Why don't you put all that stuff online, Scott? Why don't you put it on Facebook/YouTube/Vimeo/Whatever? There's a couple reasons. First, believe it or not, there's a lot of people in the world who don't have high-speed internet. We've got lots of relatives overseas who don't have a laptop at home nor do they have any internet in their home. Here in the US we've got lots of older relatives who don't have computers, or perhaps they only have an iPad and a link to a YouTube video doesn't have the sense of meaning or permanence that a DVD does.
Random Aside: It's a shame that today's young people won't realize how much effort it took to create a mix tape for someone. Rearranging MP3s and emailing a list isn't the same as waiting for specific songs to get played on the radio and pressing Record within the first two notes.Perhaps making DVDs is a lost art and I'm an old fogey. Or perhaps DVDs are today's mix tapes.
Regardless, I recently installed Windows 8 on my home machines and my laptop. Around the same time my Uncle Ronald - the closet person I've ever had to a grandfather - passed away. I immediately got to work creating a DVD for his memorial service. I had 30 minutes of audio of Uncle Ronnie that I recorded for a never-aired podcast. I had hundreds of photos over 90+ years of his life, 8mm and Super8 film reels as far back as the 50s, combined with digital video going all the way back to 1998 from my own collection. I was looking forward to burning many DVD copies and mailing it to interested relatives as well as playing the DVD at the memorial.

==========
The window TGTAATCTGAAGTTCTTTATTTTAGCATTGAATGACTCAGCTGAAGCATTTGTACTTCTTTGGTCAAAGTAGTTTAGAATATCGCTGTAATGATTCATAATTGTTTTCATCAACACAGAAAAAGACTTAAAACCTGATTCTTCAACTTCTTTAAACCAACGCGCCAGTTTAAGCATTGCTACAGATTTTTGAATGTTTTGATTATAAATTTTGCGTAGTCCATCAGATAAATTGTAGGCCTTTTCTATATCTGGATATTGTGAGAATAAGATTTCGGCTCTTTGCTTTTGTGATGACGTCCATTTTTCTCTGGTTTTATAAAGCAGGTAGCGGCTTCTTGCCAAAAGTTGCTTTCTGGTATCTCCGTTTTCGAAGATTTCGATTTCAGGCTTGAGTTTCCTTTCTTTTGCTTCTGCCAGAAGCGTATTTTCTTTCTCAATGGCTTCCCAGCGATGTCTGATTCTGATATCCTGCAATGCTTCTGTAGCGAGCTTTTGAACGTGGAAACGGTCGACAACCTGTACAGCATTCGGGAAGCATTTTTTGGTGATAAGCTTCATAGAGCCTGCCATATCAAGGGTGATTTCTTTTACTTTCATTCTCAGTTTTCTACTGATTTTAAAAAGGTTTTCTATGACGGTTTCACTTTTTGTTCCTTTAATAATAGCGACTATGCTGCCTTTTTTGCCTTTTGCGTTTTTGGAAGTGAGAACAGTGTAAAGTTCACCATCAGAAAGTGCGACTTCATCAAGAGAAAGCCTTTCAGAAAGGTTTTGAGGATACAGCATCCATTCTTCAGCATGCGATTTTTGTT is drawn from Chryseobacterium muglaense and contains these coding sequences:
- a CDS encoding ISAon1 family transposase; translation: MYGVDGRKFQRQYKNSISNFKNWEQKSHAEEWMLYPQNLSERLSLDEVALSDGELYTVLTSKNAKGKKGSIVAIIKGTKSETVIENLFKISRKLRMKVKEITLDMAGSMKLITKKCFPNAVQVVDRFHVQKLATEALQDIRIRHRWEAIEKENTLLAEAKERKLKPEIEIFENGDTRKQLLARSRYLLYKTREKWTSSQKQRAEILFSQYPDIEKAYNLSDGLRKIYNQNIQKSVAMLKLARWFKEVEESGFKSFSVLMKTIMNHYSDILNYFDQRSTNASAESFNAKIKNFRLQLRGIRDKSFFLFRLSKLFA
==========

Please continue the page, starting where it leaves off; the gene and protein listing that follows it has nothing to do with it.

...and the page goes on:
I spent many hours putting together a tribute video. I used Movie Maker as I have for many of my projects. I also have Adobe Premiere but for putting together family videos there's little easier than Movie Maker. I did my editing and went to Save Movie to export my movie as a WAV to import into Windows DVD Maker. But there was no DVD option. Confused, I searched the start menu for Windows DVD Maker. I'd used it just a week before...before I upgraded my Windows 7 to Windows 8.
Windows DVD Maker was gone. It's not in Windows 8. :(
I was pretty bummed as I needed to make DVDs for the memorial event and I kind of needed them immediately. There's lots of different third party DVD creation software packages but I've always personally felt that media players and media creation software from 3rd parties (Roxio, CyberLink, etc) have always been rather garish in their user interface style. They never LOOK like they belong in Windows. There's always bright red window chrome, the same airbrushed happy clipart families in splash screens.
I just want to import a video file into a simple app and create a DVD. Preferably for free.
I evaluated a number of DVD creation suites over a number of hours and decided on the open source DVDStyler. I like DVDStyler because it's extremely spartan in its user interface but extremely capable. One could believe it was included with Windows and it is an excellent complement to Windows Live Movie Maker. For me, installing DVDStyler makes up for DVD Maker being gone on Windows 8.